The best example I can give was the scandal a few years ago where Fisher Price was caught importing toys from China that used lead based paint. There was the typical media outrage after which legislation was passed requiring safety testing for all children’s toys. You could either set up your own laboratory to do the testing or you can pay the government to do it for you (which takes forever and is hideously expensive).

    Not surprisingly, big corporations can afford their own testing labs easily. Meanwhile the small one person outfits are driven out of business by the expenses.

    So not only does Fisher Price not face sanction for poisoning children, it actually use the scandal to take out a bunch of their competition and make it harder for new toy companies to form in the future.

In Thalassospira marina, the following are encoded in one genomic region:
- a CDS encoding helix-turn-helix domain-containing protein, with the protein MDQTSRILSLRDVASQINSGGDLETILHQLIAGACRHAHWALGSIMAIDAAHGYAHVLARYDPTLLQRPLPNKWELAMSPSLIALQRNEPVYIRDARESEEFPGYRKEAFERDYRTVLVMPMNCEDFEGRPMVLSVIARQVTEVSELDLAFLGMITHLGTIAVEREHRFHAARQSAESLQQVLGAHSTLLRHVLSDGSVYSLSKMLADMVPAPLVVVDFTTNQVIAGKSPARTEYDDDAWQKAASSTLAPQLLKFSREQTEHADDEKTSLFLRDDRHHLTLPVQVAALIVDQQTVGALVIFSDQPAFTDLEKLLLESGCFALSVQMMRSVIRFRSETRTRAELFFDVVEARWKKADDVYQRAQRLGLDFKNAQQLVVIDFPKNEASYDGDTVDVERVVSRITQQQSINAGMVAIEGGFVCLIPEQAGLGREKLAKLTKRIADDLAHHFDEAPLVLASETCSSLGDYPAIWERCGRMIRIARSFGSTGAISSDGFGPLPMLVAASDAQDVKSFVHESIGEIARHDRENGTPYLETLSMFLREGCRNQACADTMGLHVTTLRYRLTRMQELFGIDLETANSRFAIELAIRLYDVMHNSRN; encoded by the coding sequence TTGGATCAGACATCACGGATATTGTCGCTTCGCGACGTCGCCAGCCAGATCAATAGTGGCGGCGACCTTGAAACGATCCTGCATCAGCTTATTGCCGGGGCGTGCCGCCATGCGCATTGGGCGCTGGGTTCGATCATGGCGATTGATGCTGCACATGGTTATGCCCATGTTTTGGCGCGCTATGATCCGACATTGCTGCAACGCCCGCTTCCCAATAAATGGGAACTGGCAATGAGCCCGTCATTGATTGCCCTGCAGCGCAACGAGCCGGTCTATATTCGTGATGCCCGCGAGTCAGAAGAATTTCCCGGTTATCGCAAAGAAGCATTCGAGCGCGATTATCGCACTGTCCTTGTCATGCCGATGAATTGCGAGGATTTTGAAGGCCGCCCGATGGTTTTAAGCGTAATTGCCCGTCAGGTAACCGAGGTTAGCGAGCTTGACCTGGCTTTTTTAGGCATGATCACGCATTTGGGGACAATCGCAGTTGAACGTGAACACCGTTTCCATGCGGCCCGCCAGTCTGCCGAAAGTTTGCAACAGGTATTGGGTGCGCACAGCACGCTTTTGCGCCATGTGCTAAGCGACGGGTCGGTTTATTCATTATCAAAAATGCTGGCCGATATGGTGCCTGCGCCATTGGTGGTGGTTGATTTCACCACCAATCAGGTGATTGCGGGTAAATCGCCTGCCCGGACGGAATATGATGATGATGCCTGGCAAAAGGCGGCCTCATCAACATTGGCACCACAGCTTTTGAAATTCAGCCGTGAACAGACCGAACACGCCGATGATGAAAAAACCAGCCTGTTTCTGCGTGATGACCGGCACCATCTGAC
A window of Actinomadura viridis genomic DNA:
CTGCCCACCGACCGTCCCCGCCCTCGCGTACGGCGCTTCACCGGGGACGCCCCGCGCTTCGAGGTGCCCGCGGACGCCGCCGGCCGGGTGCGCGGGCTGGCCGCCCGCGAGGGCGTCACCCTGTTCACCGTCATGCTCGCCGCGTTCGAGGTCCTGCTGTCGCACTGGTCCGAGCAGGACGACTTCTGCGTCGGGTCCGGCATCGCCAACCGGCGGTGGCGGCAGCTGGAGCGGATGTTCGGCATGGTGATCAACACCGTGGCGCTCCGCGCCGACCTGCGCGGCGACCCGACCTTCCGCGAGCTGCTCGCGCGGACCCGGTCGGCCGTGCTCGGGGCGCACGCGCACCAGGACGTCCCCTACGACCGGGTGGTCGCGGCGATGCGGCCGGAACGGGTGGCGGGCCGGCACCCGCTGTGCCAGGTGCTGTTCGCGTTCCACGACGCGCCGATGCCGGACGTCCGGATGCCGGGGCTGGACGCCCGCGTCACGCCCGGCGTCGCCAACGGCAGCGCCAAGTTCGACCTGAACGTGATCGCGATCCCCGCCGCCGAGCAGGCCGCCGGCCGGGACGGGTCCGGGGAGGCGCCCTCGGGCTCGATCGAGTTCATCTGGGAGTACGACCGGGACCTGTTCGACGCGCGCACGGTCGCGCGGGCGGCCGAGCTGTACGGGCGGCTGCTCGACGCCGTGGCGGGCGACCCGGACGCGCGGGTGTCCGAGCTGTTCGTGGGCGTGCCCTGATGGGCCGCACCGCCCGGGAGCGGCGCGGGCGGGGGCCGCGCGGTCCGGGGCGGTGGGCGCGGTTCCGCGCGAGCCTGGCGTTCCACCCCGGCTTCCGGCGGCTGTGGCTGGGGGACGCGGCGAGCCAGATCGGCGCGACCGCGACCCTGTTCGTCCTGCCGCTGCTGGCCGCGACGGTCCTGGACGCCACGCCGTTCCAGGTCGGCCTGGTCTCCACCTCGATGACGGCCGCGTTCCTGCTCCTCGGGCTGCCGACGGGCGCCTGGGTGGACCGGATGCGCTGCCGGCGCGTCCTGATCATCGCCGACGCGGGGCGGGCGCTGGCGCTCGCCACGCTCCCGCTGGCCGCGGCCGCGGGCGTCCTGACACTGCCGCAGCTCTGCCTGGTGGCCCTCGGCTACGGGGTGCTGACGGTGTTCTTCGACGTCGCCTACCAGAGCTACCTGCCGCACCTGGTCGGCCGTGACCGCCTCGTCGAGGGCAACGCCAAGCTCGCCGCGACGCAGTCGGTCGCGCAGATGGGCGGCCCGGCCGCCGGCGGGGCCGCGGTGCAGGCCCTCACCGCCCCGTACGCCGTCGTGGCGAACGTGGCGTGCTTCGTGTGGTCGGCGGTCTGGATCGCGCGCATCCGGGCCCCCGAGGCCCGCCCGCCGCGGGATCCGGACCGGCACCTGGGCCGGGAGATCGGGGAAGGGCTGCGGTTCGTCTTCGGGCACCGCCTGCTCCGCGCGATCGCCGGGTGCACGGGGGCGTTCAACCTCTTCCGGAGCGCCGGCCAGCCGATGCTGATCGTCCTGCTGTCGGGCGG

Like or Dislike: Thumb up 4 Thumb down 1

  30. wr says:

    @Stormy Dragon: Ok, so what’s your solution? Stop testing children’s toys for lead paint?

    You sneer about “typical media outrage” when it was discovered that a majoy toy company was selling toys that could seriously injure or even kill children. Well, I’m sorry if this offends your view of the wonders of the Glorious Free Market, but I want to see some pretty serious media outrage when a company is trying to make money by killing and retarding kids.

    Again, what’s your solution? Sanction the hell out of FP — that’s great. Then what? If we don’t regulate, do we just wait to sanction the next company doing this… and write off a few sick or dying kids as the price we pay for Freedom?